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It’s hard to think of many ad formats — particularly online ad formats — that people not only actively engage with, but send to all their friends.
But Snapchat has cracked it.
For Halloween 2015, Twentieth Century Fox became the first marketer to run a Sponsored Lens campaign. Snapchat users taking a video selfie could overlay images of characters from “The Peanuts Movie,” while its theme tune played. When users opened their mouths, “an endless stream of candy corn” poured out, Adweek reported.
Snapchat confirmed to Business Insider that it has run more than 50 Sponsored Lenses campaigns in the seven months since launch.
Some 30 million snaps each day are now decorated with Lenses (of all kinds, not just those paid-for by advertisers,) up from the 10 million reported earlier this year.
And the small batch of advertisers that have paid to be among those 30 million decorated snaps can’t get enough of them.
Views are through the roof
At a cost ranging between $100,000 up to $750,000 for 24-hour Lenses tied to specific holidays and events, according to several sources familiar with Snapchat’s ad pricing, Sponsored Lenses are the most premium ad buy on the app.
It’s a premium ad buy for the web too — a 24-hour Promoted Trend on Twitter for example, tends to only cost in the tens of thousands of dollars, those ad buyers said.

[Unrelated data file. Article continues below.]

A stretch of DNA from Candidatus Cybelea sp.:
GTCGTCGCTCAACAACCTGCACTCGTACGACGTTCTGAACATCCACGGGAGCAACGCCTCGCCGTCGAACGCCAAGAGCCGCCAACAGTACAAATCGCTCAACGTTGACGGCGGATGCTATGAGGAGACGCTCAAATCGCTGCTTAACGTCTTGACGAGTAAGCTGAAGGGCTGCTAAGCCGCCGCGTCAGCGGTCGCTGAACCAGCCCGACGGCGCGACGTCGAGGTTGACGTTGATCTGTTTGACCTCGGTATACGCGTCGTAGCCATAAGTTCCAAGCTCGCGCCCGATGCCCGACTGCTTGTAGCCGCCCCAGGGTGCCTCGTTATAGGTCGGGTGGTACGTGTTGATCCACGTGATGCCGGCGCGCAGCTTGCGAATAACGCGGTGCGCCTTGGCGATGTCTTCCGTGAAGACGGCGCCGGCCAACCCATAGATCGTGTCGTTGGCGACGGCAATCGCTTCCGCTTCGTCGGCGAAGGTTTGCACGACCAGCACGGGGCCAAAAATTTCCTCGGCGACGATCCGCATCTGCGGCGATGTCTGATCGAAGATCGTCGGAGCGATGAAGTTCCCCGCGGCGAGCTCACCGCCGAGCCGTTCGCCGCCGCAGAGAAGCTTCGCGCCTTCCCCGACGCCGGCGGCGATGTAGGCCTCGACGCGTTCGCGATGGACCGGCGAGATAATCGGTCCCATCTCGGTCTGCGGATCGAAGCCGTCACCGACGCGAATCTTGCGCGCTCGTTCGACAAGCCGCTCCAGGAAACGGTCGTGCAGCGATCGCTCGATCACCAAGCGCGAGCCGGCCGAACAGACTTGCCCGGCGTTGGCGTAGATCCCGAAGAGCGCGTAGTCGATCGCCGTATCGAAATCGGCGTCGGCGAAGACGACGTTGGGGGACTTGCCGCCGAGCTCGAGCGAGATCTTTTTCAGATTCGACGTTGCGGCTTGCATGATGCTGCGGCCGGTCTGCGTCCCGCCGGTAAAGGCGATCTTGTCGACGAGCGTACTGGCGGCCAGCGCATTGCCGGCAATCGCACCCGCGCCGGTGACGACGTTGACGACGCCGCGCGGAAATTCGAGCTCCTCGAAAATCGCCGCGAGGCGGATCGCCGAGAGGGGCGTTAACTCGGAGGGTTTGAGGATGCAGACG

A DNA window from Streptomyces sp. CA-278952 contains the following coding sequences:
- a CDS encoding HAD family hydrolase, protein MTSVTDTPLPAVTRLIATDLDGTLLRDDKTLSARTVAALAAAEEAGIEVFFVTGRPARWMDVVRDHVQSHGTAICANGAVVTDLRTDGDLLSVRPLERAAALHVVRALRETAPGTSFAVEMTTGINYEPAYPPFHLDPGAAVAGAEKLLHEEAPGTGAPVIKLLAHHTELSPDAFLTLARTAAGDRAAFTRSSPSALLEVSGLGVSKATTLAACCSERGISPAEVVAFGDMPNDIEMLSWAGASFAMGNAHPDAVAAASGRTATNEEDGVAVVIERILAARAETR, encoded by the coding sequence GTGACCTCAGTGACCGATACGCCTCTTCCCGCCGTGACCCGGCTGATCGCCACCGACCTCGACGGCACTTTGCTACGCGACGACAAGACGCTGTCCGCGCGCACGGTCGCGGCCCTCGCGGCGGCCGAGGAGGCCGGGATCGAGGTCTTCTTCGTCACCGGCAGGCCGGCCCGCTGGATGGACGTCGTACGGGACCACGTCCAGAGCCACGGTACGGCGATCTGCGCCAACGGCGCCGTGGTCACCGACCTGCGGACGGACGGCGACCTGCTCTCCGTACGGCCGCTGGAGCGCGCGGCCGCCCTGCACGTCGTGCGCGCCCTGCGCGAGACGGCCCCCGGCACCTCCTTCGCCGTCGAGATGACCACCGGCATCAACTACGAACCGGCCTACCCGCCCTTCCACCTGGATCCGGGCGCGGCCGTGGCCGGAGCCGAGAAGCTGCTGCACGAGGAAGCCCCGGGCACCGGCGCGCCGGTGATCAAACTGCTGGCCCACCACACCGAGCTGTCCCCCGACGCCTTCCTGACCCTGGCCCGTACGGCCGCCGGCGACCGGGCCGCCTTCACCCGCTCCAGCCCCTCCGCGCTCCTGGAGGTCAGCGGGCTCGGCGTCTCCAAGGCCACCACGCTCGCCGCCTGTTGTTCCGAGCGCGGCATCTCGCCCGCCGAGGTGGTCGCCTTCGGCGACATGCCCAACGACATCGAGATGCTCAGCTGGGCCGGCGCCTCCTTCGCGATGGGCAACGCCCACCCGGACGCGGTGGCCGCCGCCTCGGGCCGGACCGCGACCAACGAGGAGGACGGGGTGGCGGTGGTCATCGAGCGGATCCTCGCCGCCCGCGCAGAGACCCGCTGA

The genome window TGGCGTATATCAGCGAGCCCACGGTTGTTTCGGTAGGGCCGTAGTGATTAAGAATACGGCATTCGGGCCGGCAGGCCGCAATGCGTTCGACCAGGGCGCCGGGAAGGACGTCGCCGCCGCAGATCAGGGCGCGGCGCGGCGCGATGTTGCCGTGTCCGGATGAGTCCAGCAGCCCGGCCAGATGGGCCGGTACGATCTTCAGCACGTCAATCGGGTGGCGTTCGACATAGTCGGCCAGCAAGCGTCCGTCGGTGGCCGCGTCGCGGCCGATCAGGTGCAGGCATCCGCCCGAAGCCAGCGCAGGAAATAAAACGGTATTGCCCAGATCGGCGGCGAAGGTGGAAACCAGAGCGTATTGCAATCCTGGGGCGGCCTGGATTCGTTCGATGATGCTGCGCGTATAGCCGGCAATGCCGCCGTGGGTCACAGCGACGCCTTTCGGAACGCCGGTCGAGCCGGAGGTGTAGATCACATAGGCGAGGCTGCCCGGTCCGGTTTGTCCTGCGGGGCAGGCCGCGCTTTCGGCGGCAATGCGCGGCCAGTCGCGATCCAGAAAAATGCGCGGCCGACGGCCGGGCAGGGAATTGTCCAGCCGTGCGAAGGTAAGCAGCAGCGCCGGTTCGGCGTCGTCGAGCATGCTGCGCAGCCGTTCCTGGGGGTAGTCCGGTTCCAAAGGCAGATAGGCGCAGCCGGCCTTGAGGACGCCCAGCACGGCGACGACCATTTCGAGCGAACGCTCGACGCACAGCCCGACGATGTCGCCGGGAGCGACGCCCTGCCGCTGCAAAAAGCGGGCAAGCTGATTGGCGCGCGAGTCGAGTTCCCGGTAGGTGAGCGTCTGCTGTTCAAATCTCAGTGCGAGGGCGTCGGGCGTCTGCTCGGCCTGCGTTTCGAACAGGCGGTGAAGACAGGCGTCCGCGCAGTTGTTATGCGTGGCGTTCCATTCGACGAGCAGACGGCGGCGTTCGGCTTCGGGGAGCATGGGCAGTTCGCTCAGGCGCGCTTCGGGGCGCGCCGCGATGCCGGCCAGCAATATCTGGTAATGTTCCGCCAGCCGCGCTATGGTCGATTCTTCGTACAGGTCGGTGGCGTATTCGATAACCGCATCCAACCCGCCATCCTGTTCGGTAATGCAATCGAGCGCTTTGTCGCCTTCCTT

Not only that, but it’s a very manual process.
There’s no other ad unit like it, so advertisers and agencies need to spend time working with Snapchat to make their Lenses happen — they can’t just re-purpose their other online ads and make a quick decision to buy. Instead, advertisers and agencies submit their ideas to Snapchat, which goes ahead to create mock-ups of the animations itself in-house, which then go back to the brands to approve.
But advertisers are pleased with the results so far.
Earlier in May, Taco Bell achieved the record amount of views for this Sponsored Lens:
The Lens was viewed 224 million times and the average Snapchat user played with it for around 24-seconds before sending it on to their friends, Adweek reported.
Gatorade launched an ad to coincide with the Super Bowl earlier this year. It allowed user to dunk a cooler of Gatorade over their heads, honoring the big game’s tradition to soak the head coach of the winning team in the soda.
The brand holds the record for engagement with a Sponsored Lens. The Super Bowl Lens was interacted with for an average of 30-seconds by each user who sent it on to their friends.
In the UK, confectionery brand Cadbury was so pleased with the success of its Creme Egg Sponsored Lens campaign in March, that it launched a Sponsored Lens for its Crunchie brand this Friday.
Jerry Daykin, global digital partner at Cadbury’s agency Carat said: “Lenses drive significant reach of an audience you would struggle to buy on TV. When you get it right, the average time people use [a Lens] can go up to a minute; it’s very personal and very energetic.”
He added that some influencers, including Zoella, shared the Creme Egg Lens with their followers — adding even more earned media that Cadbury didn’t even need to buy.
Jason Stein, founder and CEO of social media agency Laundry Service, has been running third-party research to assess the success of the Snapchat Sponsored Lens campaigns it has launched for its clients.
“We’ve been testing on things like brand lift and recall and it’s been really positive. It’s very telling, even amongst an older demographic,” Stein said.